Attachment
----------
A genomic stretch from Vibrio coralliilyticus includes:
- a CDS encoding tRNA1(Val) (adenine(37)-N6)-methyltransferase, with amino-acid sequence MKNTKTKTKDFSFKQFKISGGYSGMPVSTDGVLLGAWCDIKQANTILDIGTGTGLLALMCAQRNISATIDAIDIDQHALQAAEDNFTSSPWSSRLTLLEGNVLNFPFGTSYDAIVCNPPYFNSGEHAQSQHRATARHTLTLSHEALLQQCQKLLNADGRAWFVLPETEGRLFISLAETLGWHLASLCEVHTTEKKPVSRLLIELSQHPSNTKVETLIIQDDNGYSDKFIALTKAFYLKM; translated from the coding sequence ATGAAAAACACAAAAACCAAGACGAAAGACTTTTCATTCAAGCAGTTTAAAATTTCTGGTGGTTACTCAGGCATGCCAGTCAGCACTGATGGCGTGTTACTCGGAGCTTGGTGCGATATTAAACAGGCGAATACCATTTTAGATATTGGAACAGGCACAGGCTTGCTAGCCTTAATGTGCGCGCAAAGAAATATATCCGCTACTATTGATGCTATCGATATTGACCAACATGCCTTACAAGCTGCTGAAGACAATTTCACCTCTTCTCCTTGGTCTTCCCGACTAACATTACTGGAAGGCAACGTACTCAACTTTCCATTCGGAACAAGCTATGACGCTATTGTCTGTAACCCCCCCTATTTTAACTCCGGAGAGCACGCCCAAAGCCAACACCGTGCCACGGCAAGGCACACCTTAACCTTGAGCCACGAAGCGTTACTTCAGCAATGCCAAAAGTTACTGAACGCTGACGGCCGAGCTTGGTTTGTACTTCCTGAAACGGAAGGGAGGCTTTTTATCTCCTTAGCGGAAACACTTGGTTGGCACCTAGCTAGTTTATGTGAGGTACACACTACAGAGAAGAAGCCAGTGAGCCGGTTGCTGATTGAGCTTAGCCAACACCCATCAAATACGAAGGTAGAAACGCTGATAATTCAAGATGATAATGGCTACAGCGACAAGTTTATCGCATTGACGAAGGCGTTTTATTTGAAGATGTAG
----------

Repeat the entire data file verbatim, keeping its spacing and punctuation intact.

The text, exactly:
A genomic stretch from Vibrio coralliilyticus includes:
- a CDS encoding tRNA1(Val) (adenine(37)-N6)-methyltransferase, with amino-acid sequence MKNTKTKTKDFSFKQFKISGGYSGMPVSTDGVLLGAWCDIKQANTILDIGTGTGLLALMCAQRNISATIDAIDIDQHALQAAEDNFTSSPWSSRLTLLEGNVLNFPFGTSYDAIVCNPPYFNSGEHAQSQHRATARHTLTLSHEALLQQCQKLLNADGRAWFVLPETEGRLFISLAETLGWHLASLCEVHTTEKKPVSRLLIELSQHPSNTKVETLIIQDDNGYSDKFIALTKAFYLKM; translated from the coding sequence ATGAAAAACACAAAAACCAAGACGAAAGACTTTTCATTCAAGCAGTTTAAAATTTCTGGTGGTTACTCAGGCATGCCAGTCAGCACTGATGGCGTGTTACTCGGAGCTTGGTGCGATATTAAACAGGCGAATACCATTTTAGATATTGGAACAGGCACAGGCTTGCTAGCCTTAATGTGCGCGCAAAGAAATATATCCGCTACTATTGATGCTATCGATATTGACCAACATGCCTTACAAGCTGCTGAAGACAATTTCACCTCTTCTCCTTGGTCTTCCCGACTAACATTACTGGAAGGCAACGTACTCAACTTTCCATTCGGAACAAGCTATGACGCTATTGTCTGTAACCCCCCCTATTTTAACTCCGGAGAGCACGCCCAAAGCCAACACCGTGCCACGGCAAGGCACACCTTAACCTTGAGCCACGAAGCGTTACTTCAGCAATGCCAAAAGTTACTGAACGCTGACGGCCGAGCTTGGTTTGTACTTCCTGAAACGGAAGGGAGGCTTTTTATCTCCTTAGCGGAAACACTTGGTTGGCACCTAGCTAGTTTATGTGAGGTACACACTACAGAGAAGAAGCCAGTGAGCCGGTTGCTGATTGAGCTTAGCCAACACCCATCAAATACGAAGGTAGAAACGCTGATAATTCAAGATGATAATGGCTACAGCGACAAGTTTATCGCATTGACGAAGGCGTTTTATTTGAAGATGTAG